Ralph Lauren said it was expecting 50 people to come to the event. When that number failed to materialize, staff eventually opened the flagship to the general public, offering excess Champagne and caviar to regular shoppers. The company declined interview requests from WWD on its involvement with the group.

“It was never about how many sales you can bring in for us,” said Affinity’s Lu. “It was about how can [brands] position themselves to a demographic that is starting to travel the world, who are coming into stores and brands don’t know how to reach them. Word of mouth is going to get out. Honestly many of the Chinese did not know who these brands are. No one had heard of J.Mendel. No one had heard of Bergdorf Goodman.”

Which is why many of the designers, particularly those with little, if any, presence in China said they agreed to attend Bergdorf’s event as an opportunity to interface with Chinese, or even American Chinese, consumers with the hope that word would get out about their brands in China.

“It is intriguing for me to understand the prospects of the business [in China] and for them to understand who I am and what I do,” said Khan at the Bergdorf cocktail party. “The media and the press will carry this forward from today’s event that there is a Naeem Khan that exists and who does these kind of things. I just believe that is how I build my brand.”

For the handful of local Chinese who attended, there was a certain degree of surprise that an experience could exist that does not involve tour buses loaded with dozens of Chinese being herded into stores and buying massive amounts of luxury goods.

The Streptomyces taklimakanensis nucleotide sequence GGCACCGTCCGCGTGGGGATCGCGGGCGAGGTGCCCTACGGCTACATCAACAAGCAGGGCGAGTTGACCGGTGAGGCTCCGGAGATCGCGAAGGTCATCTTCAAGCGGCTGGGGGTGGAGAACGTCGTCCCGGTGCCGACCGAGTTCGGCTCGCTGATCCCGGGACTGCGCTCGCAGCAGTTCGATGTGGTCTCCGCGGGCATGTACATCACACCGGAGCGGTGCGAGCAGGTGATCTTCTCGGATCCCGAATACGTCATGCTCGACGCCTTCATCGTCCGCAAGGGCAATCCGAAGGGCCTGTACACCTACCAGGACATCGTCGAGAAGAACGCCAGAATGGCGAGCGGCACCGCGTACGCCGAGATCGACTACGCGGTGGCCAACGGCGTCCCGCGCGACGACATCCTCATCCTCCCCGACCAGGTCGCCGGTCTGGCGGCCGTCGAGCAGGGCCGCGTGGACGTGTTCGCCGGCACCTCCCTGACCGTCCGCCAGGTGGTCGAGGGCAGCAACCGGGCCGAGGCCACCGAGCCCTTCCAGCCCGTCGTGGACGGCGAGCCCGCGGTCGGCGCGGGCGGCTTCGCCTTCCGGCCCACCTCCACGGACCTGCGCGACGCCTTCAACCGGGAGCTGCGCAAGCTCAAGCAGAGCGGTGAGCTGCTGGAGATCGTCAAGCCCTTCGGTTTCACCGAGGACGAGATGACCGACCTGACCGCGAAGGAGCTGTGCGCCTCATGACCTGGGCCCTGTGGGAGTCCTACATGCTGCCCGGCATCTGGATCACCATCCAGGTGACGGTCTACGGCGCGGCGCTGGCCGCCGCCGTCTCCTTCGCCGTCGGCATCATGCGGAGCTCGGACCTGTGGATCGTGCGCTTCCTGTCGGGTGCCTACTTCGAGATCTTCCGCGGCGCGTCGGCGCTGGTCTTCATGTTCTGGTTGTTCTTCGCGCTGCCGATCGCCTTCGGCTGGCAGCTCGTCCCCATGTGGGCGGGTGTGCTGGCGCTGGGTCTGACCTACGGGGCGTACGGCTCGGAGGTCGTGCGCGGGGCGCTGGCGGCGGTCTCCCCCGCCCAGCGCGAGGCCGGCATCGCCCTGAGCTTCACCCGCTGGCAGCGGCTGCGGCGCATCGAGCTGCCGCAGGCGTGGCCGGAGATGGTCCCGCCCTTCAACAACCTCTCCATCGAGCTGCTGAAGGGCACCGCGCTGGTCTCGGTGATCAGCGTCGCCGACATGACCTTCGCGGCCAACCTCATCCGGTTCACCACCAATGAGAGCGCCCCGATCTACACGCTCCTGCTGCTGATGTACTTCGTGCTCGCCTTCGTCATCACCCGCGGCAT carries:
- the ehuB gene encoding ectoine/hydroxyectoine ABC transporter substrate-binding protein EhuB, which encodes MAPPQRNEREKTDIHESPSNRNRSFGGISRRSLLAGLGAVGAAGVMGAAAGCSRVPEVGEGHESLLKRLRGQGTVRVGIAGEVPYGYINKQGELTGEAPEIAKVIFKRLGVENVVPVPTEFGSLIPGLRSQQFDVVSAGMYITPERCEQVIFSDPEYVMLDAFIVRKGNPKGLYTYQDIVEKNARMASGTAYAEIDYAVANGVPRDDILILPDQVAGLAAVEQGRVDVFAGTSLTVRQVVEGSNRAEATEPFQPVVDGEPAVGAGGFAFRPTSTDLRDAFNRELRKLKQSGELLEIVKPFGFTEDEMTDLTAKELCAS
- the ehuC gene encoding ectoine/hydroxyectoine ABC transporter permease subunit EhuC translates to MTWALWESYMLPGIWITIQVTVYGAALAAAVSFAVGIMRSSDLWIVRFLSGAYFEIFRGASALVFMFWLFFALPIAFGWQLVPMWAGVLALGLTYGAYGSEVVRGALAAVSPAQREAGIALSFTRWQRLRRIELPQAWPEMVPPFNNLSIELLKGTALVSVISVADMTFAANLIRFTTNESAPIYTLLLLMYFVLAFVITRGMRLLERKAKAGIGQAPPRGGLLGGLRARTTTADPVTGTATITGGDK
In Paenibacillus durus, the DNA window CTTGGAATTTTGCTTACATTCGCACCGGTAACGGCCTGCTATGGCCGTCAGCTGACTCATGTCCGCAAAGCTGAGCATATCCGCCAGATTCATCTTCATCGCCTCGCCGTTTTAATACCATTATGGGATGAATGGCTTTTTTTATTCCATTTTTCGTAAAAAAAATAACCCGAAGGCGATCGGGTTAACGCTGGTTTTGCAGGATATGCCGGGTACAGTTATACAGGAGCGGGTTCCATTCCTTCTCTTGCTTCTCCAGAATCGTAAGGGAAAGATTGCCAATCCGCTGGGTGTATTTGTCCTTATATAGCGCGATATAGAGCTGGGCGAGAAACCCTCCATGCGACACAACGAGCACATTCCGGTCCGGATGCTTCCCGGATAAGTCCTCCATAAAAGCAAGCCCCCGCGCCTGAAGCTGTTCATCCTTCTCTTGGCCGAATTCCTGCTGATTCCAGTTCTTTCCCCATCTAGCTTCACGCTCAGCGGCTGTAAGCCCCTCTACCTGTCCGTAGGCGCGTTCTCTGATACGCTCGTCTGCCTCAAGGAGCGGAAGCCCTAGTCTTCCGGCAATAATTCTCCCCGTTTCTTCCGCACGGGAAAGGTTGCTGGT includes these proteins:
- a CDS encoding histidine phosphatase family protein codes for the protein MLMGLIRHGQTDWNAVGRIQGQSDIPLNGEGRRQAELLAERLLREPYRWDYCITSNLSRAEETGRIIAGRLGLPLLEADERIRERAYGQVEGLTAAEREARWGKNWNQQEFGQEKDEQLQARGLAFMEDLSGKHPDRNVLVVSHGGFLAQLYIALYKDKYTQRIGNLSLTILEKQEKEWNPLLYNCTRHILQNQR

“I like the fact that they served Champagne in the stores. I have never experienced that before,” said Lina Li, a 36-year-old from Wuhan, a city in inland China, who found out about the trip from a posting on Facebook.

“I think in the future, when I tell my rich Chinese friends, I will have a lot of rich friends who want to come and will be interested in this kind of event,” she said. “They want to feel good. I am going to tell them if you want to experience a new lifestyle and feel privileged and experience some local culture and have someone to take care of you but not like a regular tour, then this will be the best thing to do.”

And there will be lots of opportunity to do it: Affinity is planning similar trips later this year to Las Vegas and Los Angeles.